| All bills normally pass through a series of steps that are
similar in both the Senate and the House.
The above process is described in detail in the
House of Commons Compendium of Procedure, which replaced
Précis of Procedure.
- Introduction in either the House of Commons or the
- 1st Reading: This step is not an actual reading but
rather a first presentation of the Bill. This step authorizes the publishing of
the Bill and allocates it a number: C-# for House bills and S-# for Senate
- 2nd Reading: The principle of the bill is debated.
Once the principle is adopted, the Bill is referred to parliamentary committees
for further study.
- Committee: A committee hears
witnesses, examines the bill clause by clause and submits a report with or
- Report Stage: Additional amendments to the bill may be
moved, debated and voted on.
- 3rd Reading: This reading is the last opportunity for
the House to amend the bill. Following this review, the bill is published for
the last time.
- Sent to the other House (e.g., if the bill was passed
by the House, it is then referred to the Senate): The process starts again from
- Royal Assent: The Governor General or a deputy gives
the bill Royal Assent in the Senate when the bill has been passed in exactly
the same form by both Houses. It is assigned a Chapter number (e.g., Bill C-7
became Chapter 1 of the Statutes of Canada, 2000). The bill will then become
law and comes into force on the day of Assent, unless otherwise provided in the
- Proclamation: If the coming-into-force date
is to be fixed by an order of the Governor in Council, the date is determined
by Cabinet, on the advice of the minister responsible for administering the
Act. Draft orders are prepared by that minister's department. They are not
subject to the Regulatory Review Process or the regulation-making requirements
of the Statutory Instruments Act, because they are not considered to be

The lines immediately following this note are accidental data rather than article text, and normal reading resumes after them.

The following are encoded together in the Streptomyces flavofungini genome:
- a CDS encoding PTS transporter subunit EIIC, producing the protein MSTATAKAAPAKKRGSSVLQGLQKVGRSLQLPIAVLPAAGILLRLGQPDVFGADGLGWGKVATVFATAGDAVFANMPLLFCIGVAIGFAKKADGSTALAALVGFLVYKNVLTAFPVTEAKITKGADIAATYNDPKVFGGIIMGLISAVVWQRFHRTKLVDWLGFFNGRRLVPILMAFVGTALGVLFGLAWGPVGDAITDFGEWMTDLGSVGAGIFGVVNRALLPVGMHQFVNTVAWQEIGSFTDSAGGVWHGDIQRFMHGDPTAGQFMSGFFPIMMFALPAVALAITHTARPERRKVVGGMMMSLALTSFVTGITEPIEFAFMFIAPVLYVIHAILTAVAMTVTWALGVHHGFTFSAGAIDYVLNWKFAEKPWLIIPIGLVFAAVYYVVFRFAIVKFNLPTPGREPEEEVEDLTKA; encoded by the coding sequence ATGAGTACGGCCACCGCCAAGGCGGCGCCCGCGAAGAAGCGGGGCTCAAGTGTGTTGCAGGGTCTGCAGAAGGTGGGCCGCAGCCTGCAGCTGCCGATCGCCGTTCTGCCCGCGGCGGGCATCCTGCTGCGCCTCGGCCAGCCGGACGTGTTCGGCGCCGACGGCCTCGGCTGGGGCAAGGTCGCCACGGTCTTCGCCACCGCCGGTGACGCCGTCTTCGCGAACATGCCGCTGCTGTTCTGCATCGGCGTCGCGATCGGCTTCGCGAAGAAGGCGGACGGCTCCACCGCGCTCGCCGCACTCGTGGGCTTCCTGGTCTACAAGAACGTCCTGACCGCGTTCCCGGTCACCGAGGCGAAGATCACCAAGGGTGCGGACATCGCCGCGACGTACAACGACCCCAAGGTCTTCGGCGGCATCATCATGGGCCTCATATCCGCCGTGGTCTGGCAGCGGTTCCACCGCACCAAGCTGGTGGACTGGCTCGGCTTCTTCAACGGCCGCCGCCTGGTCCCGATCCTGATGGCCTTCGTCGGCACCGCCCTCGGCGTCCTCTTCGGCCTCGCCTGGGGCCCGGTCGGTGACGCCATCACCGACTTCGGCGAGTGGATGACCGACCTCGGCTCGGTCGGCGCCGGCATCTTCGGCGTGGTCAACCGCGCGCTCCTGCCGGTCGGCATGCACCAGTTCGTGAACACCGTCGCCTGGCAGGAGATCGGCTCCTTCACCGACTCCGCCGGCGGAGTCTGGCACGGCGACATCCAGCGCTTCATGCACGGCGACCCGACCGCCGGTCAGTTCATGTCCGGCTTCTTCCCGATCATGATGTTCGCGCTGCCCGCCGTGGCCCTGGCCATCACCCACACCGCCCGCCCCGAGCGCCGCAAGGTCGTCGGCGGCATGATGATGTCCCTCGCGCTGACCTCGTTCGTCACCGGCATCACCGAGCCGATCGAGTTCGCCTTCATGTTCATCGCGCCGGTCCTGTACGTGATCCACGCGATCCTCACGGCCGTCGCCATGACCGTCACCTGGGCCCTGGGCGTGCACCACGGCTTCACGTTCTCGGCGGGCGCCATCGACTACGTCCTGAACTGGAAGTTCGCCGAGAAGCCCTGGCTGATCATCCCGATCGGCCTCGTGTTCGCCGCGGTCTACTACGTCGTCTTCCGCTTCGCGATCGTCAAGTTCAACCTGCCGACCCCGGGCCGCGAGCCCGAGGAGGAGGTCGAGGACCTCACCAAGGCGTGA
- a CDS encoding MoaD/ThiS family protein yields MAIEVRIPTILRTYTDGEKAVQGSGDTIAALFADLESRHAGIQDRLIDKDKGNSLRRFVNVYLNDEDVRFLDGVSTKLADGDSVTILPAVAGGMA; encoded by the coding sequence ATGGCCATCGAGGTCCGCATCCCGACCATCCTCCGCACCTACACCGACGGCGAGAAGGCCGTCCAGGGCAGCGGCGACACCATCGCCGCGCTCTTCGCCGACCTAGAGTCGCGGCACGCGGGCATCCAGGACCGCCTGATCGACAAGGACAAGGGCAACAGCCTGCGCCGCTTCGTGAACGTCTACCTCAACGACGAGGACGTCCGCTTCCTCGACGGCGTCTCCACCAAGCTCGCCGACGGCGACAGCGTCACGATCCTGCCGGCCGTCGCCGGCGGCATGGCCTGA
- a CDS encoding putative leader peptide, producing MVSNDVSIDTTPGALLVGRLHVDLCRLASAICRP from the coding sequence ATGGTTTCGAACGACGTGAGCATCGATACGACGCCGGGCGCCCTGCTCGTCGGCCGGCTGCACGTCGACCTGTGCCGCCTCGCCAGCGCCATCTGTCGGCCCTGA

regulations. However, before they are made, they are examined by the
Regulations Section of the Department of Justice. After they are made, they are
required by the Statutory Instruments Regulations to be published in Part II of
the Canada Gazette under the "SI" designation. A list of proclamations or
orders in council relating to the coming-into-force of Acts is published in
each edition of Part III of the Canada Gazette.
Availability of Bills Status
of House Business and First and Third reading copies of a bill are published on
the Parliament of Canada
There are three versions of a public bill that are
A private bill is published in first and third reading
versions. It will also appear in the Annual Statutes of Canada.
- First Reading Cat. #: XB(Parliament #)(Session #)-Bill #-1
e.g. Bill C-5, 1st reading, 36th Parliament, 1st session will be:
- Third Reading Cat. #: XB(Parliament #)(Session #)- Bill
- Royal Assent version which is the final version to be
published. Cat.#: YX3-Year-Chapter #
Standing Committee A standing committee is an
ongoing committee of the Houses of Parliament (there are Senate committees and
House of Commons committees). Examples are the Commons Finance Committee and
the Senate Banking, Trade and Commerce Committee.
When a bill's subject
matter relates to an existing standing committee, that committee will study the
Catalogue # for minutes of a Senate standing committee: YC(Committee
#)-(Parliament)(Session#)-1-Issue# e.g. YC11-361-1-12
Legislative CommitteeA legislative committee is
struck when a bill's subject matter does not match that of a standing
committee. In that case, a new committee is created. Catalogue # for minutes of
a Senate legislative committee: YC1-(Parliament)(Session#)-Bill#-Issue# e.g.
Committee Documents House of Commons Committees
publish minutes, reports and evidence of proceedings on the
Parliament of Canada website.